Style File # 1: Austin Healey 3000 Mk II 2+2 & Jaguar F-Type

This AH 3000 Mk II exhibits all the hallmarks of classic sports car design.

Some things are almost givens in sports car design; long bonnets, rakish windscreens, flowing lines and low-slung two-door bodies with bobbed tails have defined the look from the time manufacturers first recognised there was a market for such vehicles.  Extra vents and scoops and over-sized wheels and exhausts aid performance whilst adding extra appeal.

It's all there:  a long bonnet, rakish windscreen, low-slung body and big wheels. 

What's evolved is a 'classic' sports car style.  Whether it's a Sprite or a Midget, an MGB, a Spitfire or TR series Triumph, a Fiat or Alfa Spider, a Mazda MX5, or a BMW Z3 - to name but a few - the basic formula has remained the same.

One only has to consider the 'Big Healeys' of the early 1950s and 1960s and compare them to some current designs to see how that classic look has endured.  Take the Mk II AH 3000 2+2 (BT7), pictured above, and current Jaguar F-Type, shown below, for example.

Everything old is new again: a long bonnet, rakish windscreen and low-slung body. 

There can be no argument that technology has set the two vehicles apart, especially in terms of Jaguar's ability to use new materials and techniques to create ever sleeker, faster and safer cars (the Healey would never pass today's pedestrian collision test, just for starters!).  However, those core elements of sports car design can be seen in both vehicles, despite there being sixty-odd years between the time Donald Healey penned the first incarnation of his eponymous marque and the introduction of the F-Type in 2013.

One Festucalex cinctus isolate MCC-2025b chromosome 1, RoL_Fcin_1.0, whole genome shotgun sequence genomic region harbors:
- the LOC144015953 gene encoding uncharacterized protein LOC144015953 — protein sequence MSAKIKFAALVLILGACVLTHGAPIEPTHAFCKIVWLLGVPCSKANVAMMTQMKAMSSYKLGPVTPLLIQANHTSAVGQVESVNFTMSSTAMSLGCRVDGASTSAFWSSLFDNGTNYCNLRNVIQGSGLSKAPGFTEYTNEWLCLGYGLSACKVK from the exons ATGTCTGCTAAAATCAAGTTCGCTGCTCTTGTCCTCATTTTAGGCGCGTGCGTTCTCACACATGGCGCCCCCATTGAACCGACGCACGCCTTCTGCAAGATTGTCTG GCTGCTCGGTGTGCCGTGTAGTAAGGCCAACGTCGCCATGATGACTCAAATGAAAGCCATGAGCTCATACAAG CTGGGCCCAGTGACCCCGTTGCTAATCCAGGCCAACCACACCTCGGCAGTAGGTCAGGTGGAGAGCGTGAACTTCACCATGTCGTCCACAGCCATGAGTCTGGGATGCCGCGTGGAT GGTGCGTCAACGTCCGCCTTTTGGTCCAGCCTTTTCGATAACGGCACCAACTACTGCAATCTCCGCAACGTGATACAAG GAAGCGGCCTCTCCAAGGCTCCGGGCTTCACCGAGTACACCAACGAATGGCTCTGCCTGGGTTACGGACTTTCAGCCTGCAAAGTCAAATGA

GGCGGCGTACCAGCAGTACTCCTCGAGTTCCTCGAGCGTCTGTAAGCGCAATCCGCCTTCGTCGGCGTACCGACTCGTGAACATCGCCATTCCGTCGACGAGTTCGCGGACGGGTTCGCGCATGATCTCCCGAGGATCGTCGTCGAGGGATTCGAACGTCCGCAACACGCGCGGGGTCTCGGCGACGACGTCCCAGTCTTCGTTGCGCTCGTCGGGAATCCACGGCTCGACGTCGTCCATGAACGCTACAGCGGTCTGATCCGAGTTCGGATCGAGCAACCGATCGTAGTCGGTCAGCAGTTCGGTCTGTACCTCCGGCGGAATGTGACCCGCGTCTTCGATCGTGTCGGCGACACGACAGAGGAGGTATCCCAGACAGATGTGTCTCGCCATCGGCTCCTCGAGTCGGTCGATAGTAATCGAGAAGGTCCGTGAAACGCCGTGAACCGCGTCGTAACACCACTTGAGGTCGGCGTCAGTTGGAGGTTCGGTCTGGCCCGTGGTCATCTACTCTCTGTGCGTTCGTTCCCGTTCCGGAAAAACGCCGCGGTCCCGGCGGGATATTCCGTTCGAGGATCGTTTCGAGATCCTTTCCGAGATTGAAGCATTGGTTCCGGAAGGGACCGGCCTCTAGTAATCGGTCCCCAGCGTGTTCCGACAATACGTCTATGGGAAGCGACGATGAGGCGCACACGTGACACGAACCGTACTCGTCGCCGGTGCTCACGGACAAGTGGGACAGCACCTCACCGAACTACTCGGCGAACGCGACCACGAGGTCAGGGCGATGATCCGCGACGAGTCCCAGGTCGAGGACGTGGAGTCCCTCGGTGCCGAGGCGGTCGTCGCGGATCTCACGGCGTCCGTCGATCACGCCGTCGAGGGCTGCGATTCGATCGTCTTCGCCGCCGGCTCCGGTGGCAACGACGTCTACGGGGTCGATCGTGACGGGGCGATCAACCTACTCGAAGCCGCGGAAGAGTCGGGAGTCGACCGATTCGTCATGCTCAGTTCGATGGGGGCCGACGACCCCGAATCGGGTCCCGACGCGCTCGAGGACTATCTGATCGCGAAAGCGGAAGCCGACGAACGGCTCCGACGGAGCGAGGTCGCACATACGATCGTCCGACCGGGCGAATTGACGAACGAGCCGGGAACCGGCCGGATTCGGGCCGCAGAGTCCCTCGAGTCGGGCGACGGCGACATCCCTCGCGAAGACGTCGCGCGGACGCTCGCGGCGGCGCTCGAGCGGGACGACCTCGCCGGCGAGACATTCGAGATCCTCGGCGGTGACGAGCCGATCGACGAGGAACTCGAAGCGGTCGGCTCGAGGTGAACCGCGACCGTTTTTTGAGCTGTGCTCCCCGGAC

Muscular rear haunches, a short boot and purposeful twin exhausts.

The F-Type also features muscular haunches over its rear wheels and a shortish rear luggage compartment, as well as no-nonsense twin exhausts.    

In addition to an elongated bonnet, sports car design usually dictates that the front wheels are well forward - in reality, a case of function over form - allowing the engine to be positioned for optimum weight distribution.  The manufacturers of both cars have conformed to type.  The physics of motion are hard to argue with, after-all!  

Stylistically, the Healey features a chrome accent on the sides of its front mudguards, behind the wheels.  The Jag has a similar feature but, in its case, taking the form of a vent.  Both cars' bonnets also have additional cooling apertures, no doubt with serious functions to perform.  It's a bonus that they happen to look good, too! 

Big wheels and huge exposed brakes.

Form and function:  a  very stylish cooling vent.

The Big Healey's bonnet scoop aids cooling and looks good, too.

The F-Type's bonnet vents also help keep the engine cool and add a touch of style.

It might be labouring the point to try to draw further specific parallels between the Big Healey and the Jag.  However, it's not difficult to see that there are enduring design elements - over and above the current 'retro' trend  seen with today's Mini, Fiat's born-again 500 and the New Beetle (soon to be dropped from VW's Australian line-up)  - that have carried over.  And that's not just true of the new Jag; some very recently announced cars are also perpetuating the look (hint: check out ).

So, given that function and form have helped forge the classic style that we've become accustomed to, it's likely that we haven't yet seen the last of the genre for a while yet - especially when today's models are as easy on the eye as the F-Type is!  It will, however, be interesting to see how the look evolves as the world moves away from traditional internal combustion engines and embraces electric and other power sources ... .     


PS:  Please don't forget that this Sunday the 15th of May, 2016, is the annual Picnic at Ross.  It's only the biggest day on the Tasmania classic car scene!  If you can't make it this year, be sure to check out this 'blog to see what you've missed out on (post due by mid-week).

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All iPhone images.

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